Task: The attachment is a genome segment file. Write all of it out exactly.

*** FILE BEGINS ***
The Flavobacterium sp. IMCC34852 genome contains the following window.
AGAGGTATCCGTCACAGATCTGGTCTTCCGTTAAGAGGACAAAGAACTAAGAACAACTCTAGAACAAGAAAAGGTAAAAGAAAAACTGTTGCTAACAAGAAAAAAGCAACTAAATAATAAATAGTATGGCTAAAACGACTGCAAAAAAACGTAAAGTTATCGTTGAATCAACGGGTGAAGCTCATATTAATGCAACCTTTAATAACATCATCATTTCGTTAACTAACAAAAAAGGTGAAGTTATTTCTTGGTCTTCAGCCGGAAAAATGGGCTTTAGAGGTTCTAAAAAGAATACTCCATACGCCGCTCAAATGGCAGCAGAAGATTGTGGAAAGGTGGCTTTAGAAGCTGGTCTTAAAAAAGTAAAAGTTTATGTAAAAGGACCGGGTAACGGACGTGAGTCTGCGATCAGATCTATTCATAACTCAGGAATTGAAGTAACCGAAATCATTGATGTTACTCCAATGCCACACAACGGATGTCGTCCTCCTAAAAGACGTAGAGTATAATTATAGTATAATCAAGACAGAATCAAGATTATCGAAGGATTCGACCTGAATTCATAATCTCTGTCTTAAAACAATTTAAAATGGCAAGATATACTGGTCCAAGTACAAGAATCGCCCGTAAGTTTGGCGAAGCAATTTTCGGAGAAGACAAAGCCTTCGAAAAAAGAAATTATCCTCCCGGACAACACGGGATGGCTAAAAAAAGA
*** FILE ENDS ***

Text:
The Flavobacterium sp. IMCC34852 genome contains the following window.
AGAGGTATCCGTCACAGATCTGGTCTTCCGTTAAGAGGACAAAGAACTAAGAACAACTCTAGAACAAGAAAAGGTAAAAGAAAAACTGTTGCTAACAAGAAAAAAGCAACTAAATAATAAATAGTATGGCTAAAACGACTGCAAAAAAACGTAAAGTTATCGTTGAATCAACGGGTGAAGCTCATATTAATGCAACCTTTAATAACATCATCATTTCGTTAACTAACAAAAAAGGTGAAGTTATTTCTTGGTCTTCAGCCGGAAAAATGGGCTTTAGAGGTTCTAAAAAGAATACTCCATACGCCGCTCAAATGGCAGCAGAAGATTGTGGAAAGGTGGCTTTAGAAGCTGGTCTTAAAAAAGTAAAAGTTTATGTAAAAGGACCGGGTAACGGACGTGAGTCTGCGATCAGATCTATTCATAACTCAGGAATTGAAGTAACCGAAATCATTGATGTTACTCCAATGCCACACAACGGATGTCGTCCTCCTAAAAGACGTAGAGTATAATTATAGTATAATCAAGACAGAATCAAGATTATCGAAGGATTCGACCTGAATTCATAATCTCTGTCTTAAAACAATTTAAAATGGCAAGATATACTGGTCCAAGTACAAGAATCGCCCGTAAGTTTGGCGAAGCAATTTTCGGAGAAGACAAAGCCTTCGAAAAAAGAAATTATCCTCCCGGACAACACGGGATGGCTAAAAAAAGA